Aside from the colour red, green is by far the rarest body colour found in fancy coloured diamonds. The green colour is caused by millions of years of exposure to a source of natural irradiation in the earth, either among uranium compounds or percolating ground water, which changes its specific absorption of light. The majority of naturally irradiated diamonds show isolated green strains (also known as ‘skins’) that barely penetrate the surface of the crystal and are almost always removed during the cutting process. However, a very small minority are exposed to the irradiation source over an extended period of time and therefore exhibit an even green hue throughout the entire crystal. Among this extremely select group of stones, only a very few have a true green colour without any bluish, greyish or yellowish secondary colours, making them true rarities, as is the case with this heart-shaped diamond.
Historically, the most famous of all green diamonds is the legendary Dresden Green Diamond, a modified pear-shaped bluish apple-green diamond of 41.10 carats. It is believed that the stone was mined in India, bought by Frederick Augustus II (1733-1763), Elector of Saxony and King of Poland, from the Dutch merchant Delles at the Leipzig Fair in 1741 and set by the Court jeweller Dinglinger in a Golden Fleece Order. It was said at the time that the stone was the first of its kind to appear on the European market.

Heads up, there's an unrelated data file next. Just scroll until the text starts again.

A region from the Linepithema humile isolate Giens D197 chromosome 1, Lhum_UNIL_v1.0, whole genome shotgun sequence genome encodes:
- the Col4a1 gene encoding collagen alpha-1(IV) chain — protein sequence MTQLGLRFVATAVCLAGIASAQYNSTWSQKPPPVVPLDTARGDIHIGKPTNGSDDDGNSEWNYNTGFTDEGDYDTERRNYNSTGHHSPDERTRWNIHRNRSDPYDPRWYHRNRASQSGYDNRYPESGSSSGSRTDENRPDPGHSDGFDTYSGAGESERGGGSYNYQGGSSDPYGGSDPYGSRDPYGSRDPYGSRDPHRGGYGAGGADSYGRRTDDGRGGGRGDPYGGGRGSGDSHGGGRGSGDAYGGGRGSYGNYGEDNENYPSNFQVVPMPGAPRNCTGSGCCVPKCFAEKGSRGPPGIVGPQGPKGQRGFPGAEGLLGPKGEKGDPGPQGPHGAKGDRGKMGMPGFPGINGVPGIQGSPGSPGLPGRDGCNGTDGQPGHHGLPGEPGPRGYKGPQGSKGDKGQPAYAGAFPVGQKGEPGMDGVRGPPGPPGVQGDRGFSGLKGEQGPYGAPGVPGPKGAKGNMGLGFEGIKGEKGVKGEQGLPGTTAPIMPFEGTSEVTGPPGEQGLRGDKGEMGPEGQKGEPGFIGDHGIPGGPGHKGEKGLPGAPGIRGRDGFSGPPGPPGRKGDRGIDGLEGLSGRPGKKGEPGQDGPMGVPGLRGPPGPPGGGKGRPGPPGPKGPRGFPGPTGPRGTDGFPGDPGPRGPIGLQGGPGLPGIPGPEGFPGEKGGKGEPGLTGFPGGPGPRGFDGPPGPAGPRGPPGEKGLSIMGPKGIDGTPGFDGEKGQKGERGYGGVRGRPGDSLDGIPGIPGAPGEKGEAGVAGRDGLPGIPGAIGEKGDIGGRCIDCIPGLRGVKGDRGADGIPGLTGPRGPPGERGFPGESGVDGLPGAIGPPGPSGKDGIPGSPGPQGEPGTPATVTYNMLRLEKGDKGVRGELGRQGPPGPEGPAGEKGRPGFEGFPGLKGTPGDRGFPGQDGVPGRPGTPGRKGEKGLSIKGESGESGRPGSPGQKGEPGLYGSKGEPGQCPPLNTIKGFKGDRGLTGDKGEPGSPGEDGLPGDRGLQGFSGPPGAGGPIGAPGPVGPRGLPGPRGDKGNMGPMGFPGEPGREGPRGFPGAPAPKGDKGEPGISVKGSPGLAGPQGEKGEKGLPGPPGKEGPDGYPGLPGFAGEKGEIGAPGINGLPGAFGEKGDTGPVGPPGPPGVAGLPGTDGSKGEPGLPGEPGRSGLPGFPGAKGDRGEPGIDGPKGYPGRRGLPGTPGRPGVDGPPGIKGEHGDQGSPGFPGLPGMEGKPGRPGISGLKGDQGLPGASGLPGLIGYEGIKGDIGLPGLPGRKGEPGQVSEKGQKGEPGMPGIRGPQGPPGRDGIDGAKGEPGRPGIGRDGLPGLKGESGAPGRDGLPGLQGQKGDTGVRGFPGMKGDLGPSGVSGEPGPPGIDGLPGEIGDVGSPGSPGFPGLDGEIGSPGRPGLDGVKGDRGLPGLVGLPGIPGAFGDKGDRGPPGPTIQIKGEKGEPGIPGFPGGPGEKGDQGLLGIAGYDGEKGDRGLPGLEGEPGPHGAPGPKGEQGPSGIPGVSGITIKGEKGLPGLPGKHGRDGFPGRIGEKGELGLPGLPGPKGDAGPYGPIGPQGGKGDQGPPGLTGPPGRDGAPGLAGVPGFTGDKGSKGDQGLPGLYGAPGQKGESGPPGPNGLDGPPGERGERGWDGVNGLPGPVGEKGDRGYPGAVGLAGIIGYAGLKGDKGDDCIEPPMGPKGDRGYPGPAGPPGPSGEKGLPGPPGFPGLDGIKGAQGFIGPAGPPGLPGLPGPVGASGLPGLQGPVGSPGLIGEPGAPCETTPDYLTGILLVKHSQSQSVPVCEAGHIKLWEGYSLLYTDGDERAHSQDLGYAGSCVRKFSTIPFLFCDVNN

Only a handful of natural green diamonds have been auctioned in the past thirty years, and most of them exhibited either bluish or yellowish modifying hues. This fancy intense green diamond with a pleasing outline, weighing a 4.90 carats which is uncommonly large for a pure green diamond, is representative of an extraordinary group of beautiful and enigmatic gems, and also presents a rare opportunity for collectors to acquire a unique gem.
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